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Group urges case against new facility at LANL
Nonprofit says lab exceeding environmental footprint with planned construction

By Roger Snodgrass | For The New Mexican

The Los Alamos Study Group is urging the Energy Department to think twice about plans for a new nuclear facility at Los Alamos National Laboratory.

Otherwise, the nonprofit group said it would take legal action, charging the lab with exceeding its environmental footprint on a project which has grown in scope from $350 million to $4.2 billion since its impacts were last studied in 2003.

"We hope (the National Nuclear Security Administration) is responsive because it is in their interest to be responsive," Greg Mello, the group's executive director, said Thursday. "But we are prepared to compel compliance, if we can."

The subject of the complaint is the Chemistry and Metallurgy Research Replacement Nuclear Facility, which was originally conceived by the laboratory as a replacement for an aging building known as the Chemistry and Metallurgy Research building, but has evolved over time into what the study group describes as a facility "to facilitate the large-scale production of plutonium warhead cores ('pits')."

Jennifer Wagner, a spokeswoman for NNSA, said Thursday afternoon that the agency "is already undertaking a review that will tell us if we need additional (National Environmental Policy Act) analysis."

Noting that NNSA does not comment on potential litigation, she added, "The agency has initiated the process of preparing a supplement analysis for the proposed Chemistry and Metallurgy Research Replacement Nuclear Facility."

Out of that, she said, would come the determination of whether to supplement the existing analysis or to prepare a new environmental impact statement, if any new NEPA documentation is required.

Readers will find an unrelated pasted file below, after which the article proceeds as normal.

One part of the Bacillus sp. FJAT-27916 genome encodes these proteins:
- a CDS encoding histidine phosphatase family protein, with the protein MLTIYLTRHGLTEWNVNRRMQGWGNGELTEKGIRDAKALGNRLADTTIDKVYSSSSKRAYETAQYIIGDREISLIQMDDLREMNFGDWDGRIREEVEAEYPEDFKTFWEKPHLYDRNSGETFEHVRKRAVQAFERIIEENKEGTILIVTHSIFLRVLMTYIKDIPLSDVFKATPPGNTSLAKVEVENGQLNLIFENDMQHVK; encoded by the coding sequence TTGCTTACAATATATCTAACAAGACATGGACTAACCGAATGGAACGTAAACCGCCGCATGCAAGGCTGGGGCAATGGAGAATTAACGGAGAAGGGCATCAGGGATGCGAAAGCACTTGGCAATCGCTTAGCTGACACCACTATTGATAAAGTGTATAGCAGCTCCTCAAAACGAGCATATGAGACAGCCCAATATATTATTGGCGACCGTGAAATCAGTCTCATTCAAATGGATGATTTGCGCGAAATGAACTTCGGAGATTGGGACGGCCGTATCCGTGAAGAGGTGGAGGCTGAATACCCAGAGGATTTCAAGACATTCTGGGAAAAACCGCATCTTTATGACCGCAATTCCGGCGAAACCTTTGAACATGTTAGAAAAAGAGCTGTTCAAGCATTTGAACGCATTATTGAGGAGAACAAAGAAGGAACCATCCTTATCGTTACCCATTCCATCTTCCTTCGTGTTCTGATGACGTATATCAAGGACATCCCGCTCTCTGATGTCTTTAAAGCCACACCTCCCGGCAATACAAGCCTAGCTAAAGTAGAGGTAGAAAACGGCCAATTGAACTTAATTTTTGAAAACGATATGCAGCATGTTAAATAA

During the news conference, Mello said a private conversation among NNSA officials would not meet the legal standard.

Mello said he doesn't want an analysis "that ratifies a decision already made," he said. "So we want NNSA to stop work on the project."

Mello made public a letter of intent addressed to Energy Secretary Steven Chu and Administrator Thomas D'Agostino of the NNSA. The letter serves formal notice of legal action after 20 days unless a new environmental impact statement is prepared for the Chemistry and Metallurgy Research Replacement Nuclear Facility.

Thomas Hnasko, an environmental attorney with Hinkle, Hensley, Shanor & Martin LLP, will serve as the lead lawyer for the plaintiffs. He said he had agreed to analyze the legal basis of the case and file if necessary.

In his opinion, it was obvious that there was very little relationship between the initial project covered by an impact statement in 2003 and the project currently under way.

Among the most obvious changes, in addition to the cost and the significant traffic disruptions announced by the laboratory, were construction requirements, including a concrete and soil grout specification that grew from 6,255 cubic yards to 347,000 cubic yards, or 55 times the original amount for the CMRR project as a whole.

The additional concrete will require an estimated 24,000 dump truck trips to deliver the sand and gravel, a task which is not analyzed in the original statement.

The study group analysis suggests that a new review of alternatives would be unlikely to choose the current plan as the best approach.

Congressional appropriation bills pending approvals increase funding from $97 million to $220 million for design work and to begin construction by the end of the next fiscal year.

"We don't want the government to sleepwalk into this huge project," Mello said.

The study group claims to have approximately 2,691 members and supporters who live within a 50-mile radius of LANL and said the group and many of its members "have been intimately involved in analysis and education regarding LANL plutonium infrastructure and programs since October 1989," and many of these members "would be directly harmed by the environmental impacts of CMRR-NF."

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